What will the new government-backed savings bond mean for savers? | HK Wealth

Amongst a generally gloomy Autumn Statement, chancellor Philip Hammond offered a potential ray of hope for those looking to achieve better returns on their nest egg, thanks to the announcement of a new government-backed savings bond. Set to become available from spring 2017 through National Savings & Investments (NS&I) for those prepared to put their money away for three years, the bond will have an interest rate of 2.2%, making it a considerably better option than the current top rate three-year bond which offers just 1.63%.Images_With_HK_logo_5

Whilst the higher interest rate has been welcomed by many, the new bond has also been criticised for its low investment limit of just £3,000. Were you to invest the full amount in 2017, by 2020 you would have earned only a little over £200 in interest. When put alongside its predecessor, the pensioner bond, which allowed up to £10,000 to be invested at 4% interest for the same amount of time, the new bond pales in comparison somewhat.

However, there are reasons to consider the bond when it becomes available at the beginning of next year. As with any NS&I product, all money saved is entirely backed by the treasury ensuring your money is completely secure. Whilst pensioner bonds were more generous, they were limited to those aged 65 and over. In contrast, the new bonds have no age limit, meaning that many more people can take advantage of them.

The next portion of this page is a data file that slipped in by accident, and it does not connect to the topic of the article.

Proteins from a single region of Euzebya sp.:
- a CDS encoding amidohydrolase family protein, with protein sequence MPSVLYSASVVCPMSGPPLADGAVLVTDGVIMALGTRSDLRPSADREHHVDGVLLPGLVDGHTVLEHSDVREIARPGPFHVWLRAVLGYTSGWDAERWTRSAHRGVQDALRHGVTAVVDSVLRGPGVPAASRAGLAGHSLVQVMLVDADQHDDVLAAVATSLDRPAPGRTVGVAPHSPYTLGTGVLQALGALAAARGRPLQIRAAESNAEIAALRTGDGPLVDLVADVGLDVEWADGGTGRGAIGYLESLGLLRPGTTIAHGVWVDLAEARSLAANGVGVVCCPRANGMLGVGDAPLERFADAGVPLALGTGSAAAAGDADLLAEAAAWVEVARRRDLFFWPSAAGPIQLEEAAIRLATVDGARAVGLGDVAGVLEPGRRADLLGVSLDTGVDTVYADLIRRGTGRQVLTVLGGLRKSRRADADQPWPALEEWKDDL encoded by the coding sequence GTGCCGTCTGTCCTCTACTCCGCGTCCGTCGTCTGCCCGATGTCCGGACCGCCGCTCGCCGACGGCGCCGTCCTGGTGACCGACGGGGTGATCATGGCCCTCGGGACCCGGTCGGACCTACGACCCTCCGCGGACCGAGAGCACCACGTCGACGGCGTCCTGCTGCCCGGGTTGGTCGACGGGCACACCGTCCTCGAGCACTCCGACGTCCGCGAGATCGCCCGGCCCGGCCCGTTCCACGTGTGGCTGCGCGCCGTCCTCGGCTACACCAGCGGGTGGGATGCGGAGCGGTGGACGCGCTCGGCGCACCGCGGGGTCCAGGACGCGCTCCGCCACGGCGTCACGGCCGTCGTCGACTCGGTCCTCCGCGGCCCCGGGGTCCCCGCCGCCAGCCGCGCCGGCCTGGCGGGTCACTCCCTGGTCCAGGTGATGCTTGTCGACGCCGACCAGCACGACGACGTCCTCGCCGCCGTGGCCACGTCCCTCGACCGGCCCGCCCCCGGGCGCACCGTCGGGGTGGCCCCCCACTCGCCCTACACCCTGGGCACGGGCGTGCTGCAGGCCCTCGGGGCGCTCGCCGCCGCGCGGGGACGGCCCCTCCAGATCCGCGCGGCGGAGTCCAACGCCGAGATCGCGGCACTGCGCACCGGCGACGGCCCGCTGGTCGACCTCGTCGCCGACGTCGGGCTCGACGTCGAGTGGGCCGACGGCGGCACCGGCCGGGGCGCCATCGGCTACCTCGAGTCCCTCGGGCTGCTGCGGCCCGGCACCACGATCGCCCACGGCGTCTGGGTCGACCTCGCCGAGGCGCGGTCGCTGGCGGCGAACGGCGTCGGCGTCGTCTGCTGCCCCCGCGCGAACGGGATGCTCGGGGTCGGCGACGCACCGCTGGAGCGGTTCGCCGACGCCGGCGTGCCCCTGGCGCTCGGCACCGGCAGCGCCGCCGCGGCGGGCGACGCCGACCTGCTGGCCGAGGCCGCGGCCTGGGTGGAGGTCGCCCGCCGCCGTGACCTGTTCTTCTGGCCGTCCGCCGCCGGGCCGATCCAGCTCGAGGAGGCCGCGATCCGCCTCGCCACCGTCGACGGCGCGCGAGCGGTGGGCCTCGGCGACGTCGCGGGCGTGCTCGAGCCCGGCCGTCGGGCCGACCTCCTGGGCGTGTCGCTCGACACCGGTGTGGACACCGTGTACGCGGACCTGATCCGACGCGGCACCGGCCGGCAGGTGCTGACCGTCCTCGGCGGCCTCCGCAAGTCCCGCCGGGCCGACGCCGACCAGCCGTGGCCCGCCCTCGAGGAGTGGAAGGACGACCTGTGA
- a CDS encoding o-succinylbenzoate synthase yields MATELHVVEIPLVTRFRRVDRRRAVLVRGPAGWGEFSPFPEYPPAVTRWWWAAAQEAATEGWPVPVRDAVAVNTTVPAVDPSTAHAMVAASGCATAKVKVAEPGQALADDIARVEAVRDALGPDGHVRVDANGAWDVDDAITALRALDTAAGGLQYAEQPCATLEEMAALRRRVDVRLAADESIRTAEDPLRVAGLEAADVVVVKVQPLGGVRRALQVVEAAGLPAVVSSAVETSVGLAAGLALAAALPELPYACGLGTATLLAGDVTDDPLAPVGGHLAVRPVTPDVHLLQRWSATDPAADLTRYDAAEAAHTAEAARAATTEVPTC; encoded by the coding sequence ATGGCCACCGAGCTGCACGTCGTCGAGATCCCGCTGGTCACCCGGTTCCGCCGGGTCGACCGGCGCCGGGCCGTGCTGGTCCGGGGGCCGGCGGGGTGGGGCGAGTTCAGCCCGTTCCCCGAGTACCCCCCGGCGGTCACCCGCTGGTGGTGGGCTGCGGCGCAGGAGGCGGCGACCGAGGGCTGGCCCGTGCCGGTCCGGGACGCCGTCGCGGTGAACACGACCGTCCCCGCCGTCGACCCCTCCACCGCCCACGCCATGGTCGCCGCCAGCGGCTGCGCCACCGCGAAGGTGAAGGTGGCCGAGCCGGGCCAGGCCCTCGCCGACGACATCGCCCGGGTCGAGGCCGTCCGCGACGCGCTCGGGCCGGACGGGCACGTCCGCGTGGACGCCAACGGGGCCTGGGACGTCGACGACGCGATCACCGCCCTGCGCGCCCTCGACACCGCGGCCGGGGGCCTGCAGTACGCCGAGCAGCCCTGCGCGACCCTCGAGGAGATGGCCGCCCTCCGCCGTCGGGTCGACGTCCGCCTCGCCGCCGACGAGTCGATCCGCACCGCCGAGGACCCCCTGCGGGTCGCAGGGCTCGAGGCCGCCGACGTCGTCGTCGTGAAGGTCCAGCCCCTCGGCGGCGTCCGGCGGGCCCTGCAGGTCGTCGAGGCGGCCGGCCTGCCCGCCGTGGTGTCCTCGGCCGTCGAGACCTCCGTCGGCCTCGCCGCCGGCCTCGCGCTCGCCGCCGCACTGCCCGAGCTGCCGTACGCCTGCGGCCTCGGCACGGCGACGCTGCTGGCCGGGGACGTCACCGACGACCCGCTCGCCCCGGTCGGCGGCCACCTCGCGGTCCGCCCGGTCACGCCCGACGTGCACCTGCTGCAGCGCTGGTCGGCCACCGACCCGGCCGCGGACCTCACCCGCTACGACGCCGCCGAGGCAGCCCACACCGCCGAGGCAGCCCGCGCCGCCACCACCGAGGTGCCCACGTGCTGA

It’s also worth considering the potential for financial uncertainty in the next few years, particularly as the formal Brexit process is set to be triggered in 2017. The government-backed bond could well be the best investment product available for the foreseeable future, so if you have cash you want to invest and you’re happy to leave it untouched for three years, it makes sense to generate as much interest from it as possible whilst you keep an eye on future investment opportunities for your money.



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Garry Hale
Garry Hale
MD & Certified Financial Planner

A brief meeting might be of interest, especially if you’re unsure just how wealth management and financial planning could help you.

It would only require the investment of an hour or so of your time, and the coffee’s not bad either.